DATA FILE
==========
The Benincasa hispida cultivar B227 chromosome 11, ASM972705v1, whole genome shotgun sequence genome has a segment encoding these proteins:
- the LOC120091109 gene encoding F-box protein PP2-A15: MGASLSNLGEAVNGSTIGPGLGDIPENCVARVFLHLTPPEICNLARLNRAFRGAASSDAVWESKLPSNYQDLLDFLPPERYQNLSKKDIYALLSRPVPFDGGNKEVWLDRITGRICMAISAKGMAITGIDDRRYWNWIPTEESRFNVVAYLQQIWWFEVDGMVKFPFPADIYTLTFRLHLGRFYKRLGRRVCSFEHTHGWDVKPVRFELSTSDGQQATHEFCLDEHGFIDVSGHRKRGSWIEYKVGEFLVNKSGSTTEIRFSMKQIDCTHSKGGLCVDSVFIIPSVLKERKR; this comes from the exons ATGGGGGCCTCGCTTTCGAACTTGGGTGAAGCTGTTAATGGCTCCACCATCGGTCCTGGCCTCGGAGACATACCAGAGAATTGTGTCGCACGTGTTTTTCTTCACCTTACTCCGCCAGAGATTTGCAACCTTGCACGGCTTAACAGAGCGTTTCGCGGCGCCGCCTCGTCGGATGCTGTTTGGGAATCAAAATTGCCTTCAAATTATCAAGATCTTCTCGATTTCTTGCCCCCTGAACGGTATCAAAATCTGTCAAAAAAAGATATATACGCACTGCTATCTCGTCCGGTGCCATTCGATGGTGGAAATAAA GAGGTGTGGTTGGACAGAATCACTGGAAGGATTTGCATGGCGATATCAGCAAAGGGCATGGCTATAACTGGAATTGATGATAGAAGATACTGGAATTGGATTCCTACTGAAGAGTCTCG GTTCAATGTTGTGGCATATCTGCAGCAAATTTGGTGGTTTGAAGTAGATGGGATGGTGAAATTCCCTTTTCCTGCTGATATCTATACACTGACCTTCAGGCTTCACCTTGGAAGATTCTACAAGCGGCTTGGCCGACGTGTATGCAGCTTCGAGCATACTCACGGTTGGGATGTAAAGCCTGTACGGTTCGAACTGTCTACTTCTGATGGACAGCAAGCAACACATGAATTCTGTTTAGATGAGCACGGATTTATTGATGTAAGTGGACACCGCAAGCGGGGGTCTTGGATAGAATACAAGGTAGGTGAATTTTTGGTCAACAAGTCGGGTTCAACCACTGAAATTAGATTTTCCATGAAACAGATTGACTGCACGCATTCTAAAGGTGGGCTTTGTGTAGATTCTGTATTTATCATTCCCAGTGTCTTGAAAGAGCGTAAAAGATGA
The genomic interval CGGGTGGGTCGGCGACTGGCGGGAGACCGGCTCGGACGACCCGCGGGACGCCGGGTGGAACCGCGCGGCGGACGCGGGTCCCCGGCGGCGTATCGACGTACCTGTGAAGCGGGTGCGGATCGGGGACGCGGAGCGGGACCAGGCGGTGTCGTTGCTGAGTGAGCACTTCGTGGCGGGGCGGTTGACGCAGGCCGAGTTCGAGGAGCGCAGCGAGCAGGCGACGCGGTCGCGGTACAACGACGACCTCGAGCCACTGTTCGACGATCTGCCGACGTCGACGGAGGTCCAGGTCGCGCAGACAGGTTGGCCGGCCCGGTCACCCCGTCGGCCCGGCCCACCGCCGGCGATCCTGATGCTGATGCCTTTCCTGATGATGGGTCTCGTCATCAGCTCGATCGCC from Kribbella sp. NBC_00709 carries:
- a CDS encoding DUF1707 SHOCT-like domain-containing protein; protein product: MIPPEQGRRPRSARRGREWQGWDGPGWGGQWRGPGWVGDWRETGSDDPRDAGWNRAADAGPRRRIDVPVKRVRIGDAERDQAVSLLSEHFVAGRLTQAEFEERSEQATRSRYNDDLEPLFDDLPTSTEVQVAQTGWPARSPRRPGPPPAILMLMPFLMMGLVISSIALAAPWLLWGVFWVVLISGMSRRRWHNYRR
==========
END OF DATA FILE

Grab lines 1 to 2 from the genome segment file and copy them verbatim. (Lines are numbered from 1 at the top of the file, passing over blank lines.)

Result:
The Benincasa hispida cultivar B227 chromosome 11, ASM972705v1, whole genome shotgun sequence genome has a segment encoding these proteins:
- the LOC120091109 gene encoding F-box protein PP2-A15: MGASLSNLGEAVNGSTIGPGLGDIPENCVARVFLHLTPPEICNLARLNRAFRGAASSDAVWESKLPSNYQDLLDFLPPERYQNLSKKDIYALLSRPVPFDGGNKEVWLDRITGRICMAISAKGMAITGIDDRRYWNWIPTEESRFNVVAYLQQIWWFEVDGMVKFPFPADIYTLTFRLHLGRFYKRLGRRVCSFEHTHGWDVKPVRFELSTSDGQQATHEFCLDEHGFIDVSGHRKRGSWIEYKVGEFLVNKSGSTTEIRFSMKQIDCTHSKGGLCVDSVFIIPSVLKERKR; this comes from the exons ATGGGGGCCTCGCTTTCGAACTTGGGTGAAGCTGTTAATGGCTCCACCATCGGTCCTGGCCTCGGAGACATACCAGAGAATTGTGTCGCACGTGTTTTTCTTCACCTTACTCCGCCAGAGATTTGCAACCTTGCACGGCTTAACAGAGCGTTTCGCGGCGCCGCCTCGTCGGATGCTGTTTGGGAATCAAAATTGCCTTCAAATTATCAAGATCTTCTCGATTTCTTGCCCCCTGAACGGTATCAAAATCTGTCAAAAAAAGATATATACGCACTGCTATCTCGTCCGGTGCCATTCGATGGTGGAAATAAA GAGGTGTGGTTGGACAGAATCACTGGAAGGATTTGCATGGCGATATCAGCAAAGGGCATGGCTATAACTGGAATTGATGATAGAAGATACTGGAATTGGATTCCTACTGAAGAGTCTCG GTTCAATGTTGTGGCATATCTGCAGCAAATTTGGTGGTTTGAAGTAGATGGGATGGTGAAATTCCCTTTTCCTGCTGATATCTATACACTGACCTTCAGGCTTCACCTTGGAAGATTCTACAAGCGGCTTGGCCGACGTGTATGCAGCTTCGAGCATACTCACGGTTGGGATGTAAAGCCTGTACGGTTCGAACTGTCTACTTCTGATGGACAGCAAGCAACACATGAATTCTGTTTAGATGAGCACGGATTTATTGATGTAAGTGGACACCGCAAGCGGGGGTCTTGGATAGAATACAAGGTAGGTGAATTTTTGGTCAACAAGTCGGGTTCAACCACTGAAATTAGATTTTCCATGAAACAGATTGACTGCACGCATTCTAAAGGTGGGCTTTGTGTAGATTCTGTATTTATCATTCCCAGTGTCTTGAAAGAGCGTAAAAGATGA